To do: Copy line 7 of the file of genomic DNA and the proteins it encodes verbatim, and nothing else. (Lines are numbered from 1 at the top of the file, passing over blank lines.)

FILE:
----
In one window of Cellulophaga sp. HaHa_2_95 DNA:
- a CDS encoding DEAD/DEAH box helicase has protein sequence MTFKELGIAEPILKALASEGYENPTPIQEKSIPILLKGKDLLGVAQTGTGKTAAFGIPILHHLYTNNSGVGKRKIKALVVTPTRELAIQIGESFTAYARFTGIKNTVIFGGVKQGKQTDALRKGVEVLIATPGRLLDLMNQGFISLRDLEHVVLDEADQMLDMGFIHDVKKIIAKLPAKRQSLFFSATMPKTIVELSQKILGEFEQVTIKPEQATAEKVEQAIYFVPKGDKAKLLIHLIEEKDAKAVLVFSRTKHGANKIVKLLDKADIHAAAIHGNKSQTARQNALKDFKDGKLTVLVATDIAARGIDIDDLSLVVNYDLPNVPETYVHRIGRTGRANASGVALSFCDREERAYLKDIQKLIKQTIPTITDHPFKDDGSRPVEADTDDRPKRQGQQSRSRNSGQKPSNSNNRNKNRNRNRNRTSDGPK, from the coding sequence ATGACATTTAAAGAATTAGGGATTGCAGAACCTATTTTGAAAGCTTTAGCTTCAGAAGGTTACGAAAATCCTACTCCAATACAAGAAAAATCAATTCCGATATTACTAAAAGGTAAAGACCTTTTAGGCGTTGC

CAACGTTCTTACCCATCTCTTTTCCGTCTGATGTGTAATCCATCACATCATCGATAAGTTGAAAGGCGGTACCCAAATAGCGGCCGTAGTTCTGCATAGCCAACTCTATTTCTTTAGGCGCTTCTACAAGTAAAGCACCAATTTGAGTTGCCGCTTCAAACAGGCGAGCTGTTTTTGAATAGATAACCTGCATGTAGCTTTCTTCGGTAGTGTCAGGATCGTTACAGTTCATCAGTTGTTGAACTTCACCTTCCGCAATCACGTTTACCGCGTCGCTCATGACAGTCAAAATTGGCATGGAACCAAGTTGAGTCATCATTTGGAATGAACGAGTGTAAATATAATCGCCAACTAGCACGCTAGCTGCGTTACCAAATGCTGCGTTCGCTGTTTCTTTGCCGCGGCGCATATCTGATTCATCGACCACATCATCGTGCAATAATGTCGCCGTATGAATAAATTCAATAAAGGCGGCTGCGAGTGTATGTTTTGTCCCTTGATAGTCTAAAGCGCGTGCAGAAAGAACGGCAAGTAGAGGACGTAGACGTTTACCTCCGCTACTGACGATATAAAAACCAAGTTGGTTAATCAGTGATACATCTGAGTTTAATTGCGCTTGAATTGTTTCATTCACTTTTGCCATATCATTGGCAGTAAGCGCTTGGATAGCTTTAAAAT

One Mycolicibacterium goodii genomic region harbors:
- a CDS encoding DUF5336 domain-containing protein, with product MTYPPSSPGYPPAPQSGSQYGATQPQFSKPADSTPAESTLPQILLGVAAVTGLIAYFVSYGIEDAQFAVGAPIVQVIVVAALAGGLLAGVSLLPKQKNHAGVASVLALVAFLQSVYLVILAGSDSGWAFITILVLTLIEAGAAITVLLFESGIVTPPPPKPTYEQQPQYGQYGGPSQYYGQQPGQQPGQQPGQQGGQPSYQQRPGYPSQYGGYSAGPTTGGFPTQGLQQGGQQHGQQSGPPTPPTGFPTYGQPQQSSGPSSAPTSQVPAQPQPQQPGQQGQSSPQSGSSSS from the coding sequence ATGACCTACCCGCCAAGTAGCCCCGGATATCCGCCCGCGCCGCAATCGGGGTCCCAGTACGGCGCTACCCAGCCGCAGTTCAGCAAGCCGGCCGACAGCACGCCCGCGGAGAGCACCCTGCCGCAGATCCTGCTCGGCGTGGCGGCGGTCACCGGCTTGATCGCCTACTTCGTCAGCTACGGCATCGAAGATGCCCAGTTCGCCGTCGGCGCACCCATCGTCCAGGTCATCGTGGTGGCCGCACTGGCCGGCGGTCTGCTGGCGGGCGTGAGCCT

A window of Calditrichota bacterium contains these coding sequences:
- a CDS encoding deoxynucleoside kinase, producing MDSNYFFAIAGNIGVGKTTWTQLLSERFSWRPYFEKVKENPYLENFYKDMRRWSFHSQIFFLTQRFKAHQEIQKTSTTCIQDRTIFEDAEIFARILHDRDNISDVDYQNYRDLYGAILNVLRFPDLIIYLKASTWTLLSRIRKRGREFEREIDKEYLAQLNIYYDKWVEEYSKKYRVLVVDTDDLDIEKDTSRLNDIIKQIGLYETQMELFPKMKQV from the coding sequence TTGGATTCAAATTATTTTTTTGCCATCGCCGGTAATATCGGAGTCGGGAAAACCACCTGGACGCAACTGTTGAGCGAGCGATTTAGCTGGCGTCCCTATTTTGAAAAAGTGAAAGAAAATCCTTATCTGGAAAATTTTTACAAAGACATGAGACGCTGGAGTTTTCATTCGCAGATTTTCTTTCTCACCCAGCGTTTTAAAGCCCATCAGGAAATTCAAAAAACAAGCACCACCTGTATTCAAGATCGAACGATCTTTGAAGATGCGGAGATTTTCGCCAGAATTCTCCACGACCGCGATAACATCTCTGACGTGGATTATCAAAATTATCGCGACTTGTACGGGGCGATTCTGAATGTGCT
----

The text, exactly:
- a CDS encoding deoxynucleoside kinase, producing MDSNYFFAIAGNIGVGKTTWTQLLSERFSWRPYFEKVKENPYLENFYKDMRRWSFHSQIFFLTQRFKAHQEIQKTSTTCIQDRTIFEDAEIFARILHDRDNISDVDYQNYRDLYGAILNVLRFPDLIIYLKASTWTLLSRIRKRGREFEREIDKEYLAQLNIYYDKWVEEYSKKYRVLVVDTDDLDIEKDTSRLNDIIKQIGLYETQMELFPKMKQV from the coding sequence TTGGATTCAAATTATTTTTTTGCCATCGCCGGTAATATCGGAGTCGGGAAAACCACCTGGACGCAACTGTTGAGCGAGCGATTTAGCTGGCGTCCCTATTTTGAAAAAGTGAAAGAAAATCCTTATCTGGAAAATTTTTACAAAGACATGAGACGCTGGAGTTTTCATTCGCAGATTTTCTTTCTCACCCAGCGTTTTAAAGCCCATCAGGAAATTCAAAAAACAAGCACCACCTGTATTCAAGATCGAACGATCTTTGAAGATGCGGAGATTTTCGCCAGAATTCTCCACGACCGCGATAACATCTCTGACGTGGATTATCAAAATTATCGCGACTTGTACGGGGCGATTCTGAATGTGCT